Published: February 22, 2010
Investors with a stake in this overlooked
land don't mind the lack of publicity. While it may be a small
country of less than 17 million people, its equity market packs
quite a punch. In fact, it has posted a stunning return of
+3,014% since 1989. That 30-fold increase would have turned a
modest $10,000 investment into a cool $300,000.
In fact, a quick search of the this country's main index on
Google turns up a scant 6,700 results. By comparison, you'll
find more than 65,000 entries for water skiing squirrel videos.
Just a few decades ago, this country was pinned under the
repressive thumb of military dictatorship. But reforms
recommended by famed U.S. economist Milton Friedman helped sow
the seeds of change and put the country on a much different
Inflation was corralled, taxes were cut, markets were
deregulated and restrictive trade barriers were taken down. At
the same time, the privatization of nearly 300 state-owned
companies helped slim the bloated public sector -- a true
economic renaissance that came to be known as the "Miracle of
And after 15 years of steadily rising
per-capita income and robust GDP growth of +5.5%, Chile is now,
by many standards, South America's most prosperous nation.
Chile is a long, narrow ribbon of land stretching more than
2,800 miles. Sandwiched between the Andes Mountains and the
Pacific Ocean, the varied terrain is a striking contrast of
geology and climate, ranging from deserts to glaciers.
The Chilean people are well-educated, proud of their rich
literary heritage, and (like many others in the region) avid
soccer fans. They are also among the world's most earnest
savers, with payroll withholdings prudently invested in
privately-managed stock accounts.
The fact that Chile has adopted a privatized social security
system speaks volumes. During the past couple decades, the
transition to a market-based economy has transformed the country
from an economic backwater to a role model for all of Latin
Most observers rate Chile as the most competitive and globalized
economy in the region. The CIA World Factbook reports Chile has
more bilateral trade agreements in place than any other country.
Chile's principal export is copper, but fruits, nuts, seafood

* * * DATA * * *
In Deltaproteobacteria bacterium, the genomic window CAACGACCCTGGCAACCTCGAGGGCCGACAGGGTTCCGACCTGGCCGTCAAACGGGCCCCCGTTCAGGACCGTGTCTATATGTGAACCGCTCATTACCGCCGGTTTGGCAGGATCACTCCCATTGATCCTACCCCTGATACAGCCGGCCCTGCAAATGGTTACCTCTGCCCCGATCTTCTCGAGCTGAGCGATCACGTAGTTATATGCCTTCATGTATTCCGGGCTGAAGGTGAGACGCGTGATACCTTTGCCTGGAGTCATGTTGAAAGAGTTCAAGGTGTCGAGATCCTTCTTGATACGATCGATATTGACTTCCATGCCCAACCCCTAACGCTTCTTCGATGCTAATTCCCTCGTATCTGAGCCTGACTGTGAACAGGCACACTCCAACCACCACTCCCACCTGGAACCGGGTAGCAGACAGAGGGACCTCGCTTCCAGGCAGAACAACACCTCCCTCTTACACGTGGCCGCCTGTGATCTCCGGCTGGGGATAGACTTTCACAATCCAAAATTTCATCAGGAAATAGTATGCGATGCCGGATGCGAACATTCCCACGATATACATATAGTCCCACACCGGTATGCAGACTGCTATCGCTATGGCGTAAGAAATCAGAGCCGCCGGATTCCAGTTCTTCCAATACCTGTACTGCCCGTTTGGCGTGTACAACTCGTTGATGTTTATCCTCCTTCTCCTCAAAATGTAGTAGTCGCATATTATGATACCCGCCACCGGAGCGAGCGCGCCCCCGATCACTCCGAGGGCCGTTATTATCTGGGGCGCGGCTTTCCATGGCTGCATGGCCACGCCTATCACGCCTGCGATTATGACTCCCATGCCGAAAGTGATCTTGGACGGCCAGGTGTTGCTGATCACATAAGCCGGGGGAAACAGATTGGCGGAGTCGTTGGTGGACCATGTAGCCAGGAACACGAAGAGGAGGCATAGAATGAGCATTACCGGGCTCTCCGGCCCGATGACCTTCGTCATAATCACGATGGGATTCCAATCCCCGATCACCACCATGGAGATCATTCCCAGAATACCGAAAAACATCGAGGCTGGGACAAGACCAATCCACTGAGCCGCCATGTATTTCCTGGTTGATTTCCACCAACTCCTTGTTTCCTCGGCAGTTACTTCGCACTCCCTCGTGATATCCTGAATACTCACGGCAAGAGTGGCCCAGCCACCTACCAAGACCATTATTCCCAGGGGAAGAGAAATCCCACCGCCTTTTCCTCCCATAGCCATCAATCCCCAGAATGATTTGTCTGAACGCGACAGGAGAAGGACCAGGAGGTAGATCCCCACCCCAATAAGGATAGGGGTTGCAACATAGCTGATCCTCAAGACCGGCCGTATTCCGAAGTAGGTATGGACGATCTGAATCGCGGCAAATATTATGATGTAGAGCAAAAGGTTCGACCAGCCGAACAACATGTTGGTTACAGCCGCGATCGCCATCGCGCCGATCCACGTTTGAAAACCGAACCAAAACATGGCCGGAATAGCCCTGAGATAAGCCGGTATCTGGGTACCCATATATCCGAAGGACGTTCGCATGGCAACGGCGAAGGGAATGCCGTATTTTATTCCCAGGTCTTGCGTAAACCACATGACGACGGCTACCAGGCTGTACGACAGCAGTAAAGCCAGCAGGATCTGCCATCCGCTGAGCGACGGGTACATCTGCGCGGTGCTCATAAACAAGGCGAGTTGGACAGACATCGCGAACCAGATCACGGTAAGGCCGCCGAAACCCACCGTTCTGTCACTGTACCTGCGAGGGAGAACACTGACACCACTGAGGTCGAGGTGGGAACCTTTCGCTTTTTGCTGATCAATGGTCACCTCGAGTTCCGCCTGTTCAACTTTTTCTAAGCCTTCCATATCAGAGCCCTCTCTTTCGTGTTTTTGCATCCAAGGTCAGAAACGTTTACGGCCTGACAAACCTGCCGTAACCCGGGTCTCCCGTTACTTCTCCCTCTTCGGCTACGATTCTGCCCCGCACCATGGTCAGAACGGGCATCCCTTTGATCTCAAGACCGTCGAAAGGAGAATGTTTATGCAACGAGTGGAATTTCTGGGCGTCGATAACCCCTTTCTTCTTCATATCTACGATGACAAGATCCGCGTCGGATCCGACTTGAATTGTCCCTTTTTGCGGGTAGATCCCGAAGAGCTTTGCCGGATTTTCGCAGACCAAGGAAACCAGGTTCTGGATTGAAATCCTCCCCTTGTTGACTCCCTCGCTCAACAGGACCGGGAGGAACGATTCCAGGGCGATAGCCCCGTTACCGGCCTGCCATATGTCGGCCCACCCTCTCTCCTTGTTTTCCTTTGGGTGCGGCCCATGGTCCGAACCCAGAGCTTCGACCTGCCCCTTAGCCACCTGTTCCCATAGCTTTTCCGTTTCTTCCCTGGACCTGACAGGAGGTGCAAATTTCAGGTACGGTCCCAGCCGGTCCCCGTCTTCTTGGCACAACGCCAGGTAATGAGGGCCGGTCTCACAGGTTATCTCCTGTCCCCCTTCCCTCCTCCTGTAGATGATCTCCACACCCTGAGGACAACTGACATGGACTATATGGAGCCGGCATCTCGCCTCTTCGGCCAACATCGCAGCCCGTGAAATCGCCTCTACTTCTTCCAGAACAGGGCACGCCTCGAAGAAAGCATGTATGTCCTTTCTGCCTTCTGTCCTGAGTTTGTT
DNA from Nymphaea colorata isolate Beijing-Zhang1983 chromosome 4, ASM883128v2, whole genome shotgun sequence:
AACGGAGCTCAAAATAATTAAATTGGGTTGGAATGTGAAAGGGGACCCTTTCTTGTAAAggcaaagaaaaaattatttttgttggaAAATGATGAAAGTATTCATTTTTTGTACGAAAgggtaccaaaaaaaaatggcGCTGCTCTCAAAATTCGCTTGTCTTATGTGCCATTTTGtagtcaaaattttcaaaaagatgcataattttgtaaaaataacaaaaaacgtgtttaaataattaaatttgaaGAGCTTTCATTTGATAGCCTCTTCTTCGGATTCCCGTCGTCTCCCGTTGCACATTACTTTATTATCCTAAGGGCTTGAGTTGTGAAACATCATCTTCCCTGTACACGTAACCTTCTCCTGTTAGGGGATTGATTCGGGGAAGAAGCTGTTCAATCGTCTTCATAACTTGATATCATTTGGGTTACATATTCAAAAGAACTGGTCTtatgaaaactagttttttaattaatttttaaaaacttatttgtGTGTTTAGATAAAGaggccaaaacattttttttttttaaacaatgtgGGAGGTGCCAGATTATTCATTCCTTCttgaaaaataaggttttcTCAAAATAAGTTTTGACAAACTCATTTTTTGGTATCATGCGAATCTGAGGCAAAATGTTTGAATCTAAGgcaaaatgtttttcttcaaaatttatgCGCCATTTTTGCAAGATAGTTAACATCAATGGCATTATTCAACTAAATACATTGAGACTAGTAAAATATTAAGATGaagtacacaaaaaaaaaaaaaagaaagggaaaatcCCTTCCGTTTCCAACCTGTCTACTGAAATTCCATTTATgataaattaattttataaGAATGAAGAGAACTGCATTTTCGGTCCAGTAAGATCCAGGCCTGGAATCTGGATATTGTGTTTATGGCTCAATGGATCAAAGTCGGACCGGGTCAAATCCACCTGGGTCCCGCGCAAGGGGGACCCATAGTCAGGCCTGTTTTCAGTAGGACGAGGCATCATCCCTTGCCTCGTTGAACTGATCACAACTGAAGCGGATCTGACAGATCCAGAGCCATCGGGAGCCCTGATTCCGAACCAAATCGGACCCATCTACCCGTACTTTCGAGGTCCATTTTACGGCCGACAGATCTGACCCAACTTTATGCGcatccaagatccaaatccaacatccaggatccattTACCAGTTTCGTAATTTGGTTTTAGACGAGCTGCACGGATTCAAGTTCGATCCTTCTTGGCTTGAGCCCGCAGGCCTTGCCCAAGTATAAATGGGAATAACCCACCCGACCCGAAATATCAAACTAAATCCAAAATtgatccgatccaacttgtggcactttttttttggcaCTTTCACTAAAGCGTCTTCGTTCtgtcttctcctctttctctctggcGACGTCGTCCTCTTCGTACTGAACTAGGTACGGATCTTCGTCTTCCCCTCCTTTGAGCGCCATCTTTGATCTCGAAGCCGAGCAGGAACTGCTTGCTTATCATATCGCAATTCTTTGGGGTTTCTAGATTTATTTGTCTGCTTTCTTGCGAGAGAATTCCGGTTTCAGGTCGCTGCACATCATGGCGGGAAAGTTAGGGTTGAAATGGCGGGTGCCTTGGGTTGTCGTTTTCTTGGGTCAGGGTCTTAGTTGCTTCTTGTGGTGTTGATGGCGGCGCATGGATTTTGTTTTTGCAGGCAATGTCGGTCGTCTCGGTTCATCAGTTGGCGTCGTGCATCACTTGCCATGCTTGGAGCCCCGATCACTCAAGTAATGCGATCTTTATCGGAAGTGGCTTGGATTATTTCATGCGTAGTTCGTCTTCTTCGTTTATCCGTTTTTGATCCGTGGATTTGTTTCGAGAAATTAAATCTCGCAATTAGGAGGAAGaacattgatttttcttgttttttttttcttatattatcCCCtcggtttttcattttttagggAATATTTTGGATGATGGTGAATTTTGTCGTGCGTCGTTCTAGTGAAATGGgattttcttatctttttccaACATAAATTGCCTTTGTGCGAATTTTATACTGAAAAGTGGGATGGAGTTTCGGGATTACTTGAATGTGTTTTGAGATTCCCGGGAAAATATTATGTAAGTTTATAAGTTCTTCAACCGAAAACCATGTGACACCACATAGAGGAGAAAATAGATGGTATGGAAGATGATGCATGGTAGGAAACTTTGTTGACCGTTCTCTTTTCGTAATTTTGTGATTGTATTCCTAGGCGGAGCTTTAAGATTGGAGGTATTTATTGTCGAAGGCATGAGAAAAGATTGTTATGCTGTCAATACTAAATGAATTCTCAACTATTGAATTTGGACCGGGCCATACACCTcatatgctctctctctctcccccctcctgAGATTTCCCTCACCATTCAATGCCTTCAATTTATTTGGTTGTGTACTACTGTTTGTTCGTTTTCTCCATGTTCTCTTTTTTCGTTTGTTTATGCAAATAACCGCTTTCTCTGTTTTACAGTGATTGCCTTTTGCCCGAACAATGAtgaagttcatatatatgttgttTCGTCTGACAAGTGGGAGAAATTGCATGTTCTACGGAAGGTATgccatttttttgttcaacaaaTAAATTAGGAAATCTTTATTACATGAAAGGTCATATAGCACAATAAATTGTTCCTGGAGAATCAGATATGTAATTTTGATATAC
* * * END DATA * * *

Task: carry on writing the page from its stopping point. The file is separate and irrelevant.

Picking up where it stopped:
and timber are also plentiful -- accounting for roughly 40% of
the nation's GDP. When copper prices were soaring, leaders were
smart enough to sock away the proceeds for a rainy day. At last
count, the country had amassed more than $20 billion in
sovereign wealth funds (not counting billions more in central
And in a refreshing change of pace, the federal government is
forced by law to spend within its means and operate at an annual
surplus. That mandate was temporarily relaxed during the
recession, but the country still has a trifling debt equal to
just 4% of GDP -- versus more than 80% in the United States or
nearly 200% in Japan.
That fiscal discipline helps explain why Chile has the strongest
sovereign credit rating in Latin America, according to Standard
ETF Authority staff and I are confident Chile is still
moving in the right direction, particularly with last month's
election of billionaire business tycoon Sebastian Pinera as
President. The Harvard-educated entrepreneur (who helped
introduce credit cards in the 1980s) will extend the successful
policies of his predecessors and draw on a strong business
background to promote job growth.
Throw in record-low interest rates and aggressive stimulus
measures, and we see a favorable macro backdrop to support
continued gains for Chilean companies.
Don't make the mistake of assuming this market is just another
play on commodities. Yes, Chile is inextricably linked to copper
-- it satisfies approximately 40% of the world's demand each
year. Instead, corporate profits on the Santiago Stock Exchange
are more dependent on utilities, basic materials and consumer
products sectors -- businesses that are less exposed to external
shocks and closely tied to domestic consumption. When the world
went into recession in 2008, Chile didn't freefall like most
other emerging markets.
In fact, Chilean stocks held up even better than the S&P 500
during the downturn. They raised a few eyebrows on the ride back
as well, soaring more than +85% this past year. But prices
remain well below their pre-crash levels and the country's
short-lived recession is already a fading memory, catching
experts by surprise.
Chile won't remain a secret forever. Now is the opportune time
to stake your claim -- and
this asset class could be the best way to profit.
-- Nathan Slaughter
StreetAuthority Market Advisor
The ETF Authority
P.S. -- A few days ago I recommended my top Chilean play
to my ETF Authority readers. It's
paying out an 8% yield and well-positioned to generate
outsized gains in the months ahead. New subscribers will get all
the details --
go here to learn more.